The book analyses new forms of political mobilisation that arose in response to ever-increasing grievances against authoritarian politics, deteriorating living conditions for the majority of Egyptians as a consequence of neo-liberal policies and the machinery of crony capitalism, and an almost total abandoning by the state of its responsibilities to society at large. It argues that the increasing societal pressures from different quarters such as labour groups, pro-democracy movements and ordinary citizens during this period culminated in an intensifying culture of protest and activism that was vital in the lead up to the dramatic overthrow of Mubarak. It, also, argues that the features of these new forms of activism and political mobilisation have contributed to shaping the political process since the downfall of Mubarak.

Based on research undertaken since 2002, Egypt’s Long Revolution is an essential resource for scholars and researchers with an interest in social movements, comparative politics and Middle East Politics in general.

 


North Africa’s Arab Spring

Edited by George Joffé

Published by Routledge August 2014

 

North Africa

This book addresses issues surrounding the evolution of the Arab Spring in North Africa. After a general introduction and explanation of the events on a region-wide basis, it turns to examine aspects of each of the countries concerned. The role of the Muslim Brotherhood during the Nasser regime and in the contemporary situation is compared, together with an analysis of the emergence of new political parties in Egypt. The book analyses the links between social media and satellite television during the revolution in Egypt. This is followed by a study of the intellectual and cultural background to the Tunisian revolution and an analysis of the new political parties in Tunisia. It also looks at the revolution process in Libya and concludes with a study of why there was no revolution in Algeria and how the Moroccan monarchy was able to sideline those who challenged it at the price of constitutional changes that are essentially cosmetic.

This book was originally published as a special issue of The Journal of North African Studies. 

 


 Breaking Democracy’s Spell

By John Dunn

Published by Yale University Press July 2014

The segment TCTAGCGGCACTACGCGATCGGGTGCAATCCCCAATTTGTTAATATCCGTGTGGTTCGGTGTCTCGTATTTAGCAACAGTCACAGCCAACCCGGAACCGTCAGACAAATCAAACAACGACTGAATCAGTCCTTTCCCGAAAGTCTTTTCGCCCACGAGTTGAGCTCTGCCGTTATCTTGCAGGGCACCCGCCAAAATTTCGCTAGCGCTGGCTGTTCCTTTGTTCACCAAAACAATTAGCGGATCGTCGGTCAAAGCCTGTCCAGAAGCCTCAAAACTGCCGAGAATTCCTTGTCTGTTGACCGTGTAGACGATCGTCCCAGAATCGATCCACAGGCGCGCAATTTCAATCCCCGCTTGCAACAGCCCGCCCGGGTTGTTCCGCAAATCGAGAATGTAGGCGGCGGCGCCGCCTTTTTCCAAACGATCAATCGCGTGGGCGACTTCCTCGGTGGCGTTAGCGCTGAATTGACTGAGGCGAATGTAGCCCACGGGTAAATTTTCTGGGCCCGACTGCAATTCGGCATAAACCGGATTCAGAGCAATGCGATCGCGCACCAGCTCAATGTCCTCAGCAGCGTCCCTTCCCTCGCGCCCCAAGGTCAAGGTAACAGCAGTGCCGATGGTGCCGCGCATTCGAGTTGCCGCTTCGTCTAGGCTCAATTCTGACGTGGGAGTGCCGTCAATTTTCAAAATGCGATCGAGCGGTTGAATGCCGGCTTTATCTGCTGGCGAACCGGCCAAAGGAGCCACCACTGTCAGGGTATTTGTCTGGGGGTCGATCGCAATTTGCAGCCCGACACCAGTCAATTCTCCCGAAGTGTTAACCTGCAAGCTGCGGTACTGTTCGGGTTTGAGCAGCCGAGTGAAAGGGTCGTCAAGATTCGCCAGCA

John Dunn book 1In this timely and important work, eminent political theorist John Dunn argues that democracy is not synonymous with good government. The author explores the labyrinthine reality behind the basic concept of democracy, demonstrating how the political system that people in the West generally view as straightforward and obvious is, in fact, deeply unclear and, in many cases, dysfunctional. Consisting of four thought-provoking lectures, Dunn’s book sketches the path by which democracy became the only form of government with moral legitimacy, analyses the contradictions and pitfalls of modern American democracy, and challenges the academic world to take responsibility for giving the world a more coherent understanding of this widely misrepresented political institution. Suggesting that the supposedly ideal marriage of liberal economics with liberal democracy can neither ensure its continuance nor even address the problems of contemporary life, this courageous analysis attempts to show how we came to be so gripped by democracy’s spell and why we must now learn to break it. 

 


Politics

By David Runciman

Published by Profile Books June 2014

 

David Runciman Book 1

In the first title of an exciting new series one of the world's leading political scientists asks the big questions about politics: what is it, why we do we need it and where, in these turbulent times, is it heading? From the gap between rich and poor to the impact of social media, via Machiavelli, Hobbes and Weber, Runciman's comprehensive short introduction is invaluable to those studying politics or those who want to know how life in Denmark became more comfortable than in Syria.

Fusing animation and images from the award winning animators behind RSA Animates, beautifully adapted to both print and digital formats, the Ideas in Profile series boldly reinvents what introductions can and should be in the twenty-first century. Concise, clear, relevant, entertaining, original and global in scope, Politics makes essential reading - and viewing for students and general readers.

  


Capital, the State, and War

Class Conflict and Geopolitics in the Thirty Years' Crisis, 1914-1945

By Alexander Anievas

Published by University of Michigan Press April 2014

 

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The history of the modern social sciences can be seen as a series of attempts to confront the challenges of social disorder and revolution wrought by the international expansion of capitalist social relations. Alexander Anievas focuses on one particularly significant aspect of this story: the intersocietal or geosocial origins of the two world wars, and, more broadly, the confluence of factors behind the Thirty Years’ Crisis between 1914 and 1945.